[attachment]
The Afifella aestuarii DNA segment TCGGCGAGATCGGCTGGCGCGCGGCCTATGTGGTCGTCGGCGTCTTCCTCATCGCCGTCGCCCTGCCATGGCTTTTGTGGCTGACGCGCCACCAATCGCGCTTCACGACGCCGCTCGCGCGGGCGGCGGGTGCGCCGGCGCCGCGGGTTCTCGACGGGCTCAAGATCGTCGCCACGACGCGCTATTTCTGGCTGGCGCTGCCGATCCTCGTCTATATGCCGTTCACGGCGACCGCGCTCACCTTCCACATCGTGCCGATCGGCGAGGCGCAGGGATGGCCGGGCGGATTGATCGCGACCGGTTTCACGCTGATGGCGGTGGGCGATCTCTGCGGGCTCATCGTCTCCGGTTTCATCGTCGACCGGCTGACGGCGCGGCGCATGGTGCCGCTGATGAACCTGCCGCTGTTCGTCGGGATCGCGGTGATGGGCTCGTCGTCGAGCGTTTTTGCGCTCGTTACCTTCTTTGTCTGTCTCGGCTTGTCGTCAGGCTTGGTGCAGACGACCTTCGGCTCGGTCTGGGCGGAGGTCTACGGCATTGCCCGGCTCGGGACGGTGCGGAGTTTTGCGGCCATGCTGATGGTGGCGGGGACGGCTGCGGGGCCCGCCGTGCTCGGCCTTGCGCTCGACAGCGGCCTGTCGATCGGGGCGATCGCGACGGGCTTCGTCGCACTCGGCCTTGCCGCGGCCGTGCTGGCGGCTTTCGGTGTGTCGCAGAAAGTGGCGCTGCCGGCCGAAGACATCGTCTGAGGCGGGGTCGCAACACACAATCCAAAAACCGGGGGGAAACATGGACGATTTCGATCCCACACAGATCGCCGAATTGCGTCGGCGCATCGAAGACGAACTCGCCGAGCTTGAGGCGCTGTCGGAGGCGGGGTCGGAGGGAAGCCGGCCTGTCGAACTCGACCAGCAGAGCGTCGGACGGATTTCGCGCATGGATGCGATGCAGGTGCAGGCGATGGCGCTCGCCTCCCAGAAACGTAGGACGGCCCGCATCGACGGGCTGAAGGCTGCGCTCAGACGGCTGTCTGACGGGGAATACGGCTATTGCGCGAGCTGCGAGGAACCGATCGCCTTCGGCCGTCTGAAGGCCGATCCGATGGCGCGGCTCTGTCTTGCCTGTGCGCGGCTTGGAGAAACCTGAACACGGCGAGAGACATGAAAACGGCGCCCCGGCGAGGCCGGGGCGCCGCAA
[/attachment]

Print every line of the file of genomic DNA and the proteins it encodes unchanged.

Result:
The Afifella aestuarii DNA segment TCGGCGAGATCGGCTGGCGCGCGGCCTATGTGGTCGTCGGCGTCTTCCTCATCGCCGTCGCCCTGCCATGGCTTTTGTGGCTGACGCGCCACCAATCGCGCTTCACGACGCCGCTCGCGCGGGCGGCGGGTGCGCCGGCGCCGCGGGTTCTCGACGGGCTCAAGATCGTCGCCACGACGCGCTATTTCTGGCTGGCGCTGCCGATCCTCGTCTATATGCCGTTCACGGCGACCGCGCTCACCTTCCACATCGTGCCGATCGGCGAGGCGCAGGGATGGCCGGGCGGATTGATCGCGACCGGTTTCACGCTGATGGCGGTGGGCGATCTCTGCGGGCTCATCGTCTCCGGTTTCATCGTCGACCGGCTGACGGCGCGGCGCATGGTGCCGCTGATGAACCTGCCGCTGTTCGTCGGGATCGCGGTGATGGGCTCGTCGTCGAGCGTTTTTGCGCTCGTTACCTTCTTTGTCTGTCTCGGCTTGTCGTCAGGCTTGGTGCAGACGACCTTCGGCTCGGTCTGGGCGGAGGTCTACGGCATTGCCCGGCTCGGGACGGTGCGGAGTTTTGCGGCCATGCTGATGGTGGCGGGGACGGCTGCGGGGCCCGCCGTGCTCGGCCTTGCGCTCGACAGCGGCCTGTCGATCGGGGCGATCGCGACGGGCTTCGTCGCACTCGGCCTTGCCGCGGCCGTGCTGGCGGCTTTCGGTGTGTCGCAGAAAGTGGCGCTGCCGGCCGAAGACATCGTCTGAGGCGGGGTCGCAACACACAATCCAAAAACCGGGGGGAAACATGGACGATTTCGATCCCACACAGATCGCCGAATTGCGTCGGCGCATCGAAGACGAACTCGCCGAGCTTGAGGCGCTGTCGGAGGCGGGGTCGGAGGGAAGCCGGCCTGTCGAACTCGACCAGCAGAGCGTCGGACGGATTTCGCGCATGGATGCGATGCAGGTGCAGGCGATGGCGCTCGCCTCCCAGAAACGTAGGACGGCCCGCATCGACGGGCTGAAGGCTGCGCTCAGACGGCTGTCTGACGGGGAATACGGCTATTGCGCGAGCTGCGAGGAACCGATCGCCTTCGGCCGTCTGAAGGCCGATCCGATGGCGCGGCTCTGTCTTGCCTGTGCGCGGCTTGGAGAAACCTGAACACGGCGAGAGACATGAAAACGGCGCCCCGGCGAGGCCGGGGCGCCGCAA